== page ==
Guide

Doing business in another language

Using translators and interpreters in business

To help you communicate and do business with other European Economic Area (EEA) countries in another language, you can employ a translator or interpreter - either a freelancer, or from an agency.

Translators work on written texts and you can employ them to translate legal documents, user guides for products, technical information, tender specifications, letters and marketing material.

You can also employ interpreters to help with face-to-face or telephone meetings, factory visits and interviews.

Rates vary according to the language and the complexity of the translation required. Translators usually charge by the word (or character for Far Eastern languages), while interpreters charge by the day or half day.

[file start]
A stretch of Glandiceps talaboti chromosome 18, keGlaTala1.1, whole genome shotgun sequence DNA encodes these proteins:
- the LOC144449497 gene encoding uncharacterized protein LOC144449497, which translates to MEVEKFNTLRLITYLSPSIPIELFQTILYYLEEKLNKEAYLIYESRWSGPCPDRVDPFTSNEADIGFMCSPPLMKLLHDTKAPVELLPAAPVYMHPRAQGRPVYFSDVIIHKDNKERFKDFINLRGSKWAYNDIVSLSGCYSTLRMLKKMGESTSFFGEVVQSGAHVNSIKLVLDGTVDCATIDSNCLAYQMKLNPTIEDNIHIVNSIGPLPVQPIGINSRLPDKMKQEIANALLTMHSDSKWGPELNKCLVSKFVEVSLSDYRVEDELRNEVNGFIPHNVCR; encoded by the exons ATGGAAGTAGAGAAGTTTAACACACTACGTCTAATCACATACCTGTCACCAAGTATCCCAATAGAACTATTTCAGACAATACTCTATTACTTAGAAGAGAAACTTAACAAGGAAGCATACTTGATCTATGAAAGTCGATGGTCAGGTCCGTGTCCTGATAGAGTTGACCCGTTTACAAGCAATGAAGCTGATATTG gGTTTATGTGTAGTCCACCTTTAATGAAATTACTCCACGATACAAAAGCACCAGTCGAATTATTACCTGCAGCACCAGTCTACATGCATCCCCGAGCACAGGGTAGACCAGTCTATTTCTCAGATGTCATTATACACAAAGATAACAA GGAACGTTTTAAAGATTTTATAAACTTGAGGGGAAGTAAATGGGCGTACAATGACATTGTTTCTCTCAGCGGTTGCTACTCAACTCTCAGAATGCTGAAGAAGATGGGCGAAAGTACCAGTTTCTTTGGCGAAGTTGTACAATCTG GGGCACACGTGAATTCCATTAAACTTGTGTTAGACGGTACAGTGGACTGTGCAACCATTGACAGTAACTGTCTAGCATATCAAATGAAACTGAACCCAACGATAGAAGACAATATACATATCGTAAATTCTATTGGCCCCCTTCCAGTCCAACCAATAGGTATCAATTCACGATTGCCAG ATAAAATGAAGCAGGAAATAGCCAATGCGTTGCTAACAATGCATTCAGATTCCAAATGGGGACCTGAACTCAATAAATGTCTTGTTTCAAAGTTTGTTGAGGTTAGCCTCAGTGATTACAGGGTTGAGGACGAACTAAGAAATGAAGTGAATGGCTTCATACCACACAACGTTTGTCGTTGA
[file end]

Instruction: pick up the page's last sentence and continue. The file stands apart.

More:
The following organisations can help you to find a translator or interpreter:

  • The Chartered Institute of Linguists (IoL) offers a Find-A-Linguist service online.
  • Regional language networks can put you in touch with translators or interpreters in your region.

In addition, there are many websites where linguists post their CVs:

The Directorate-General for Translation (DG Translation) is the European Commission's in-house translation service.

The Interactive Terminology for Europe (IATE) database houses all of the European Union's terminology resources in one place, containing around 1.4 million words and phrases.

You could also do translation work yourself. If you find online research information in a different language, you could use free online translation services, such as Google translate, to get a rough translation into English.